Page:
Class Encapsulation Errors in Python 2.3.3

Dan Perl danperl at rogers.com
Fri Nov 19 23:05:10 CET 2004


Better make another correction before someone else totally embarrasses me. 
I was wrong, strings are not mutable.

That immediately made me wonder why strings are immutable.  But it turns out 
that question has already been beaten to death, not too long ago 
(http://groups.google.com/groups?hl=en&lr=&c2coff=1&threadm=DbqdnXN8NqpMxrfcRVn-pw%40comcast.com&rnum=2&prev=/groups%3Fq%3Dmutable%2Bstring%2Bimmutable%26hl%3Den%26lr%3D%26group%3Dcomp.lang.python.*%26c2coff%3D1%26selm%3DDbqdnXN8NqpMxrfcRVn-pw%2540comcast.com%26rnum%3D2)

Dan

"Dan Perl" <danperl at rogers.com> wrote in message 
news:06adnWRWPNfexAPcRVn-gA at rogers.com...
> Errata: instead of "complex types" please read "mutable types".
>
> "Dan Perl" <danperl at rogers.com> wrote in message 
> news:z_ydneo0T-HFxQPcRVn-ug at rogers.com...
>>I fully agree with Jeff and I will make a couple of other small points.
>>
>> I saw you meant to use 'False' as a default value for the class-level 
>> attribute 'songs'.  'None' is the normal value for initializations like 
>> that.  It's a small point but it kind of stuck in my mind as being 
>> unusual.
>>
>> If you still choose to use class-level attributes and to initialize them 
>> with default values, you have to keep in mind that you will encounter 
>> this kind of problem with all the initializations that are using complex 
>> types. That means lists like in the case of 'songs', but also strings 
>> like in the case of 'name' and 'artist'.  Jeff pointed out in an earlier 
>> posting that there are also other ways you could get into trouble like 
>> this and it should be made clear that this is true for all the complex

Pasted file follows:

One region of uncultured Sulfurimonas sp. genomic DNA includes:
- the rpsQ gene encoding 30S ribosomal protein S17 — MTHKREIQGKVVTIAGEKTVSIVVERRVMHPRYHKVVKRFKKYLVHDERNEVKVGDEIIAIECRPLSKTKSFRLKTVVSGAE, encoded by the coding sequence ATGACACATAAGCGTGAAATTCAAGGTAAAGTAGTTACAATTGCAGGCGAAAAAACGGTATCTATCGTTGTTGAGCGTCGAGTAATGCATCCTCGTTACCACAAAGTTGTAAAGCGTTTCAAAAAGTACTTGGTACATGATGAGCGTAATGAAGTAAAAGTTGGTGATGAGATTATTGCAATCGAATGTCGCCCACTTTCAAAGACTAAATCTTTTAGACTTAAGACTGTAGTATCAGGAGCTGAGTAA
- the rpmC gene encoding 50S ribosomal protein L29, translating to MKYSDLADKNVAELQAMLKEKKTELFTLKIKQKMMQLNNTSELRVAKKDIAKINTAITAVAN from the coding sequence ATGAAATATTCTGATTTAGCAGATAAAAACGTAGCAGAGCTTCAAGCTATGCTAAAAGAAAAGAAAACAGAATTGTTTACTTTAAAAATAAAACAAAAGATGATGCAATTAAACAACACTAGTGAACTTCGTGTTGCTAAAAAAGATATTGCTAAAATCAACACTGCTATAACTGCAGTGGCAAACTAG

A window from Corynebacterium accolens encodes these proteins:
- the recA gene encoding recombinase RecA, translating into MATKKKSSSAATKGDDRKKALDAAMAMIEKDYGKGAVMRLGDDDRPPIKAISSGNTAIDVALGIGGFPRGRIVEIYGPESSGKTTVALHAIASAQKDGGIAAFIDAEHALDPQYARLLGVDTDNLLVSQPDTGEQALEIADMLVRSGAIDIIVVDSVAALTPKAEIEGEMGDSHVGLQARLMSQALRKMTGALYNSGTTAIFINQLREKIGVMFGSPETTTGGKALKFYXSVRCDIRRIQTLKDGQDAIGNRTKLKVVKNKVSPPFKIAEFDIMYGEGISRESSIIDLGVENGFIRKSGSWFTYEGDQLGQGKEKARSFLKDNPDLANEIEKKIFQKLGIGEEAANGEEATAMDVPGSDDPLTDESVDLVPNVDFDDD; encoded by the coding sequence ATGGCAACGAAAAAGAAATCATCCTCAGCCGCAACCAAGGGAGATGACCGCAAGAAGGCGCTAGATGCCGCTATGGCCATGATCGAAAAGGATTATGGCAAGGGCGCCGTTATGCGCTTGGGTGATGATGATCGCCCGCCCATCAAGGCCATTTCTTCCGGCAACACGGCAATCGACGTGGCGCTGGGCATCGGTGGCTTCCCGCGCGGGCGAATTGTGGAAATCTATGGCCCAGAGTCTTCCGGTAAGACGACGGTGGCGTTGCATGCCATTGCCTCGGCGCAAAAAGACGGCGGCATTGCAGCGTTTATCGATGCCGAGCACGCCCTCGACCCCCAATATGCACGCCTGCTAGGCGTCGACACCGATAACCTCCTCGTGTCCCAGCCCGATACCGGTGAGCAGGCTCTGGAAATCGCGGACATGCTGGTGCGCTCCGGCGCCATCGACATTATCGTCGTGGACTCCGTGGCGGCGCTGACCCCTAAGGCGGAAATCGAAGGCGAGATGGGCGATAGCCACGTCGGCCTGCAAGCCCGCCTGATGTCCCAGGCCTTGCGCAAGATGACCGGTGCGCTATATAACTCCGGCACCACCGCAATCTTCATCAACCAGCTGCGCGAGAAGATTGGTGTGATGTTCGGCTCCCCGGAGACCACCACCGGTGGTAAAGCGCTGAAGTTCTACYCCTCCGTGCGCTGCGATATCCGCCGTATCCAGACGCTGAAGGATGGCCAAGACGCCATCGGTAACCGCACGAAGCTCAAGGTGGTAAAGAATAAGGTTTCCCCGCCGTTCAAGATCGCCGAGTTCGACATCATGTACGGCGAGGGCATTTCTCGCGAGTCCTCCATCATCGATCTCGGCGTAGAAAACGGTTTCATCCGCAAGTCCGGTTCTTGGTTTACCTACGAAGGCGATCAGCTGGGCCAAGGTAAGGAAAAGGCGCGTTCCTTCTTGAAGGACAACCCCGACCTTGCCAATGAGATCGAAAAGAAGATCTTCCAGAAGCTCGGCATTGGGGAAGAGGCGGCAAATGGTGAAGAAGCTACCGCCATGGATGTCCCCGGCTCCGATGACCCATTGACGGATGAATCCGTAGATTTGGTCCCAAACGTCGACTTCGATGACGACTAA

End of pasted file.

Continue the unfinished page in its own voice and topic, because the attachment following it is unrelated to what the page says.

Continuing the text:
>> types, not only lists.
>>
>> Dan
>>
>> "Jeff Shannon" <jeff at ccvcorp.com> wrote in message 
>> news:10pskhnjt2met3f at corp.supernews.com...
>>> Tim Henderson wrote:
>>>
>>>>Here is a partial implementation, i don't have the code with me but
>>>>this is how the songs list is made
>>>>
>>>>code:
>>>>-------------------------------------------
>>>>class Album:
>>>>    name = ''
>>>>    songs = []
>>>>    artist = ''
>>>>
>>>>    def __init__(self, name, artist):
>>>>        self.name = name
>>>>        self.artist = artist
>>>>-------------------------------------------
>>>>
>>>
>>> Yes, this gives you class-level attributes, shared by all instances of 
>>> Album.  In the case of name and artist, you're then creating 
>>> instance-level attributes ('self.name = name') which shadow the 
>>> class-level attribute.  But you never bind 'songs' on the instance, so 
>>> you're just modifying the class-level (shared) songs list.
>>>
>>>>after reading the code i came up with a possible solution:
>>>>
>>>>possible code:
>>>>-------------------------------------------
>>>>class Album:
>>>>    name = ''
>>>>    songs = False
>>>>    artist = ''
>>>>
>>>>    def __init__(self, name, artist):
>>>>        self.name = name
>>>>        self.artist = artist
>>>>        if songs == False:
>>>>            songs = []
>>>>------------------------------------------
>>>>
>>>
>>> That'll almost work -- within __init__(), you need to refer to songs as 
>>> self.songs (both times).  But why bother with creating the class-level 
>>> attributes?  If you just set them in __init__(), all will be fine.
>>>
>>> class Album:
>>>
>>>    def __init__(self, name, artist):
>>>
>>>        self.name = name
>>>        self.artist = artist
>>>        self.songs = []
>>>
>>> will have the same net effect as your code, for the vast majority of 
>>> common purposes.  (There are corner cases where having class-level 
>>> defaults is helpful, but I sincerely doubt that this is true for your 
>>> program.)
>>>
>>> Jeff Shannon
>>> Technician/Programmer
>>> Credit International
>>>
>>>
>>
>>
>
> 





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